The Valdarno is a dual-purpose breed native to Tuscany, in central Italy. It is very similar to the French Bresse Gauloise, and famous for its highly rated meat and good egg production. It is a quite different breed from the Valdarnese, which originates from Upper Valdarno, and is white.
The Valdarno belongs to the category of Mediterranean breeds: light, elegant, and country-type. It is very resistant and active poultry, an excellent option for free-range rearing. It has a simple crest of medium size, with 5 or 6 points. The earlobes are oval porcelain white and their eyes are dark red.
The average weight is 2.5–2.8 kg (5.5–6.2 lb) for roosters and 2.0–2.3 kg (4.4–5.1 lb) for hens.
There is only one variety of the Valdarno breed: The black one that shows a slightly dark green glow when posing on sunny days. The legs are dark slate in color, the bill is black and its fur is white.
Valdarno chickens are good producers of white eggs weighing 55 g. They lay around 180-200 eggs per year, but they rarely meditate. Valdarnos are fast-growing birds and the hens begin to produce their first eggs at 5 months of age.
The breed has been present in the Tuscan countryside since the 19th century, more precisely in Lower Valdarno and in the Pisan plain. The first description of the Valdarno chicken is the one given by Pochini, who recommends it above all others as suitable for small and large-scale rearing, due to its rapid growth and the hens’ maternal instinct, but points out that it requires space. and it does not adapt well to closed confinement.
The first breed standard was presented by poultry farmer U. Maggi at a conference in Mantua in 1905; the author believed that the breed predated 1848 and noted the predominance of the black variety, as evidenced by the local saying “pollo nero, pollo vero”, or “black chicken, real chicken.”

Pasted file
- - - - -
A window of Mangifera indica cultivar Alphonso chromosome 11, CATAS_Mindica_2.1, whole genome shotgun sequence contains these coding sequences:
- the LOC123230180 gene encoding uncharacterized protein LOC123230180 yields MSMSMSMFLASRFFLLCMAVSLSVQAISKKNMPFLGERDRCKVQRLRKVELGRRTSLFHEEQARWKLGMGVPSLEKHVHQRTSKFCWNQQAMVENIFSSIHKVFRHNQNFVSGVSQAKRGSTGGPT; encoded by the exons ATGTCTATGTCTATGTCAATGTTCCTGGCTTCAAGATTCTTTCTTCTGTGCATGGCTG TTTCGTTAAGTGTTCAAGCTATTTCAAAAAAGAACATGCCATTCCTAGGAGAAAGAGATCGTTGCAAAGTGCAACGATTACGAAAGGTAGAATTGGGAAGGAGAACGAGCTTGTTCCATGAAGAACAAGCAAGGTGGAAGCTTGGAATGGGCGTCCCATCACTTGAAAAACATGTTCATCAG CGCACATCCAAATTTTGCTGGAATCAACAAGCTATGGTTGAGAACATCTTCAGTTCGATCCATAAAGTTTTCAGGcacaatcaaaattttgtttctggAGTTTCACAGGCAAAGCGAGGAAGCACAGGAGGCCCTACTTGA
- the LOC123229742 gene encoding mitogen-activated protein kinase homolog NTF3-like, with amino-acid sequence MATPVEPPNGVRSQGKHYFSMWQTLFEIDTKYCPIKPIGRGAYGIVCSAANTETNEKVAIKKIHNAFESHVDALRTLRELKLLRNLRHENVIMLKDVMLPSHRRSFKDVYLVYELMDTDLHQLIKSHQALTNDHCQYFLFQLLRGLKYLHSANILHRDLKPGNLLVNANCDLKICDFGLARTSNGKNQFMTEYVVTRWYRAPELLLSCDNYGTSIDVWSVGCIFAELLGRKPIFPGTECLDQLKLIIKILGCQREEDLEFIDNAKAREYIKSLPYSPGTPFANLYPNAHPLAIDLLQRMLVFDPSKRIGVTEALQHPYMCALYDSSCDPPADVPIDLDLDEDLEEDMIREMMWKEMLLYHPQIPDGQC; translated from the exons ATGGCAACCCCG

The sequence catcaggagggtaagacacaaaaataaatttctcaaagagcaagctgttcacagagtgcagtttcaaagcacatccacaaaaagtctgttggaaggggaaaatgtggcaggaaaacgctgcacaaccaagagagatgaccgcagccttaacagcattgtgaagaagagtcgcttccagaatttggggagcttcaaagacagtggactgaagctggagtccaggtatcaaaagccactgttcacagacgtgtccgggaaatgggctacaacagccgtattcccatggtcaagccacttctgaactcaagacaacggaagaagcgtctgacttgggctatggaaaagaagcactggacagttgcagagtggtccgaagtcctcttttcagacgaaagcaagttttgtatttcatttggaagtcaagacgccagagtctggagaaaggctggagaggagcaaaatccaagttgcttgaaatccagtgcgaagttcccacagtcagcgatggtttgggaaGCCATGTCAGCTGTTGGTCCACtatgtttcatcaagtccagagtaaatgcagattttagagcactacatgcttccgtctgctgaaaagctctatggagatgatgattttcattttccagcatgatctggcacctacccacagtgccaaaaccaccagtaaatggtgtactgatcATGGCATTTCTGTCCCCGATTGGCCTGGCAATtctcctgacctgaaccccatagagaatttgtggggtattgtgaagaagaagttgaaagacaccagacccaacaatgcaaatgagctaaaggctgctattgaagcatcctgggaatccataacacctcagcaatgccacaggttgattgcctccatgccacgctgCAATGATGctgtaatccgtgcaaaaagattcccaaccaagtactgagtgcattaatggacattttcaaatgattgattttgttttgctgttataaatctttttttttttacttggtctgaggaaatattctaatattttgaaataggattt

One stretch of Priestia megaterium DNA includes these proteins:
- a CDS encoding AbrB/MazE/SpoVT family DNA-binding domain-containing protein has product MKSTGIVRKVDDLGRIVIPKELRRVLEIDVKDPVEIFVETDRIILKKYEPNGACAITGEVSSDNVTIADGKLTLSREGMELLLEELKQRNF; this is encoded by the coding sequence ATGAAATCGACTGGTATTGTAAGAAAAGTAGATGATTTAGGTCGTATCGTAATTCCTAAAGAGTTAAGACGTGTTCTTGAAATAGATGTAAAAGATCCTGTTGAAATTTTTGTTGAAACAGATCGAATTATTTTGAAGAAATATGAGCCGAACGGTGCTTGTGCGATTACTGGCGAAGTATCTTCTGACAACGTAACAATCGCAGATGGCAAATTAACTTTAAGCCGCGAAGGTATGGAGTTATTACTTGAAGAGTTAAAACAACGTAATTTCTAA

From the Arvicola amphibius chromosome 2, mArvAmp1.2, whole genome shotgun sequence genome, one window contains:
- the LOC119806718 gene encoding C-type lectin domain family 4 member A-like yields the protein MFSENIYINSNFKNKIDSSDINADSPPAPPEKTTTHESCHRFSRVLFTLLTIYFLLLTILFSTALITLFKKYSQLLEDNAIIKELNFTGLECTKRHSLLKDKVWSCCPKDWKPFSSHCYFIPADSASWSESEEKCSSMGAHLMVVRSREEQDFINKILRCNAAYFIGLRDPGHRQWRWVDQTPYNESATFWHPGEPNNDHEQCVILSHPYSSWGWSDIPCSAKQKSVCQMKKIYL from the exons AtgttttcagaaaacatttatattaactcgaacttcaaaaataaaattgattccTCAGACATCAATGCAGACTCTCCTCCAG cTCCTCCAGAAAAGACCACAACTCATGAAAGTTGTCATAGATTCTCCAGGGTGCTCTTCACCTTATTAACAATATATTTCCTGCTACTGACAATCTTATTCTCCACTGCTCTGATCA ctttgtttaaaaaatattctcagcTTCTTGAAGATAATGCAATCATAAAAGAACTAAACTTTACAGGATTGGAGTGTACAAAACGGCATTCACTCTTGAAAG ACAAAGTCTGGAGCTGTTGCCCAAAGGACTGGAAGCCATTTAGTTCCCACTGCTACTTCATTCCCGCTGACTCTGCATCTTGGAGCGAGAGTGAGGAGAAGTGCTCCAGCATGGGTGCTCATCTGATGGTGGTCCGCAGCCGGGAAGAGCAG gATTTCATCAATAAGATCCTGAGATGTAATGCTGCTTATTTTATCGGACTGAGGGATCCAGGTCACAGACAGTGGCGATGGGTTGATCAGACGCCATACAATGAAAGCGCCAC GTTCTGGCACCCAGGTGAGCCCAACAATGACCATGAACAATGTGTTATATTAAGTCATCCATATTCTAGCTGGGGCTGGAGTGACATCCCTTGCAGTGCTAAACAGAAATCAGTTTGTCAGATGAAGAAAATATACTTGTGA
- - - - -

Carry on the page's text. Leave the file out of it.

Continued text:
On the brink of extinction
In the first decades of the 20th century, the breed became quite rare, which is why it was often believed to be extinct, but it was recovered, first by Alessandro Ghigi in 1922 and then by Taibel in 1924. Later these strains also quickly dispersed, and the race was abandoned due to the success that Leghorn was having in Italy and abroad.
In the following years, Valdarno became the subject of a long and heated discussion by those who wanted to prove its authenticity and who claimed that it should be considered a variety of the Leghorn. Although its authenticity was finally recognized.
At the beginning of the year 1900, some Italian breeders were interested in the recovery of this breed, and they used their forces in an attempt to reconstitute it. The merit of this selection work is due to Fabrizio Focardi, who used poultry found in the countryside of Siena by the breeder Gabriele Fratalocchi together with the French black Bresse and especially the Castellana. The result of this selective work carried out patiently saw its first fruits in the Italian Poultry Championship in 1998, held in Reggio Emilia: the exhibitors convinced the judges so much that the Valdarno was once again on the list of recognized poultry breeds in Italy. , with a purity standard faithful to that compiled by Maggi in 1905.
Breed numbers are still low. A study published in 2007 revealed a figure of approximately 200 for the total breeding stock, of which approximately 50 were roosters.
- What is Valdarnese Chicken Breed
- What is Chabo (Japanese Bantam) Chicken Breed
- What is Onagadori Chicken Breed
- What is Jangmigye Chicken Breed
- What is Kosovo Longcrower Chicken Breed